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Space is all around us and has inspired humans since we learnt to look up. But how much do we actually understand about the biggest structures and phenomena in the universe? Join our experts on a discussion from the very beginning of the Big Bang to the billions of galaxies we can see out in space today and make sense of the final frontier.
Dark Matter and our place in the Universe
Dr Sarah Malik (Research Fellow, Imperial College London)
The discovery that 85% of the matter in the Universe is composed of some 'dark matter' that we have little knowledge about, has revolutionized humankind's understanding of the Universe and our place in it. This talk will take you through the engineering marvel that is the world's most powerful particle collider, the Large Hadron Collider, and its quest to understand the fundamental building blocks of the Universe and answer one of the most puzzling and long standing questions in physics; what is the nature of this dark matter?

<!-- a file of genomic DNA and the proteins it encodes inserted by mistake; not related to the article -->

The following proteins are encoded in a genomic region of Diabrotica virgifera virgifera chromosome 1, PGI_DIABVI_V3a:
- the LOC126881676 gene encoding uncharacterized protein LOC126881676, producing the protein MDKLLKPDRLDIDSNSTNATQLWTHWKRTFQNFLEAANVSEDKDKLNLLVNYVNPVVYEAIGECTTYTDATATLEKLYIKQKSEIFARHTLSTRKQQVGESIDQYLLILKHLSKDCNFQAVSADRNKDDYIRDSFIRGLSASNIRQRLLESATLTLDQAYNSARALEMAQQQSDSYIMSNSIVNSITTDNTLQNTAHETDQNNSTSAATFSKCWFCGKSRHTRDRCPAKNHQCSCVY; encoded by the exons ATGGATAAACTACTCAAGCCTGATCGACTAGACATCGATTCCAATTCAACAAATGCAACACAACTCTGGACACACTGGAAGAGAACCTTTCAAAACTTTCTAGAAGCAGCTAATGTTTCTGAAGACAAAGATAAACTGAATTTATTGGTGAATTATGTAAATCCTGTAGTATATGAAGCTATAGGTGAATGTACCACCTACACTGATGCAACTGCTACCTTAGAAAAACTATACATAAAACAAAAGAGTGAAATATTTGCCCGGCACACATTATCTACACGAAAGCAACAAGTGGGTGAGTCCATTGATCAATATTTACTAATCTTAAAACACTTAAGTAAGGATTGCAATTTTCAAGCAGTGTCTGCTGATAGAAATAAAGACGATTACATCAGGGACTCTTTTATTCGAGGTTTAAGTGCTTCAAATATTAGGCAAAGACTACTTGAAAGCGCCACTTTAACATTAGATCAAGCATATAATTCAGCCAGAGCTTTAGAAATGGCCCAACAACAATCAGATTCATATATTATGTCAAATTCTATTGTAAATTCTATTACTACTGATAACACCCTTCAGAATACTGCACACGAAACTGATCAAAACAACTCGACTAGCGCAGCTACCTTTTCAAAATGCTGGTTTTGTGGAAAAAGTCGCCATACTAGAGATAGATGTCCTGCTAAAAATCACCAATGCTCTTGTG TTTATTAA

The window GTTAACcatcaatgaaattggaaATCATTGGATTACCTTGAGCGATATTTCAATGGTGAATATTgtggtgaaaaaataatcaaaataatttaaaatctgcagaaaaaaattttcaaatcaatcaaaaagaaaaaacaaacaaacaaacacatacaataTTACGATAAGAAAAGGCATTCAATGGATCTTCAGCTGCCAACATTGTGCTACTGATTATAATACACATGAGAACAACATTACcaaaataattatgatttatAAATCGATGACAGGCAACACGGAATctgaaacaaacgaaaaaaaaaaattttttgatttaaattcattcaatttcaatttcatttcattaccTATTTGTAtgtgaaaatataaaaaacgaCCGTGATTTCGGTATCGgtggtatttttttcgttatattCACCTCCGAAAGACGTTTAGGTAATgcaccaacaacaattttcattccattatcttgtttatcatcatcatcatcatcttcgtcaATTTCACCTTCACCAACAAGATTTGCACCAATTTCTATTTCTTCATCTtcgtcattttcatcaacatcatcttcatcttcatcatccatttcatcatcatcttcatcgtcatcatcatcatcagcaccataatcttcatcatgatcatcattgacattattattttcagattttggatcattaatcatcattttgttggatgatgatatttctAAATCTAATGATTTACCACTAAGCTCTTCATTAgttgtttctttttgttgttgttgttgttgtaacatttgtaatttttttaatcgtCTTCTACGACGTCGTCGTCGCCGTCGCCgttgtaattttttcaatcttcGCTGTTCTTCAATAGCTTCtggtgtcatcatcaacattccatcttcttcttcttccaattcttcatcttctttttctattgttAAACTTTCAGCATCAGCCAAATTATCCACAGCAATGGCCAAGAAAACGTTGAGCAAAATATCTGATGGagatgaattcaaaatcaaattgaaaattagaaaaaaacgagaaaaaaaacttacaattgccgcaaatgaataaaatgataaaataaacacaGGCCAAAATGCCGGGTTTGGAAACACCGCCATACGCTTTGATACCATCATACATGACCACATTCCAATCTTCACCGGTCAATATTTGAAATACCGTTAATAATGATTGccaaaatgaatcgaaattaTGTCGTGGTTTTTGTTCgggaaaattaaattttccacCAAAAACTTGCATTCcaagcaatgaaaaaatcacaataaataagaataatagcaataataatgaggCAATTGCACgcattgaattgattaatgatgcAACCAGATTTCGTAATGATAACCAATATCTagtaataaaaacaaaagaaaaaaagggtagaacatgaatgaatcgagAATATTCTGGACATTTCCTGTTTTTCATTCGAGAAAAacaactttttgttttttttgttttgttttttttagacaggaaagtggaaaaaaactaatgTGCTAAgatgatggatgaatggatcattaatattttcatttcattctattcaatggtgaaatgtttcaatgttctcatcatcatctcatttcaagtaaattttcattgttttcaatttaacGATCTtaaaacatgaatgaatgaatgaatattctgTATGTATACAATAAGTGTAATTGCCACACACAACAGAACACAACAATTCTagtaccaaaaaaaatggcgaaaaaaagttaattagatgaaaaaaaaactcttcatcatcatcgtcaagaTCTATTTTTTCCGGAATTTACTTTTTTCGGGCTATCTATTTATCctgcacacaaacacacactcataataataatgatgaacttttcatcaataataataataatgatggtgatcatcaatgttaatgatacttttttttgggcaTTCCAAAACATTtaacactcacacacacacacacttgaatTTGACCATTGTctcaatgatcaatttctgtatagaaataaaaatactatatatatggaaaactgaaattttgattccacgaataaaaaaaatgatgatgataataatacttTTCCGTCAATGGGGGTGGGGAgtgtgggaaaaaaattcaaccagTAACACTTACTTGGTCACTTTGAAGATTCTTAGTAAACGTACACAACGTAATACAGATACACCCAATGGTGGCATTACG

The Higgs boson and the fate of the Universe
Professor Arttu Rajantie (Professor of Theoretical Physics, Imperial College London)
The Standard Model of particle physics, which governs the building blocks of matter and has been well tested at CERN and the LHC, appears to predict that the current vacuum state of the Universe is unstable: If we wait long enough, quantum tunnelling would eventually produce bubbles of the actual negative-energy ground state, which grow at the speed of light, destroying everything in their way. I will explain what this prediction is based on, why we don’t need to worry, and how it can tell us something about the Higgs boson, gravity and the early Universe.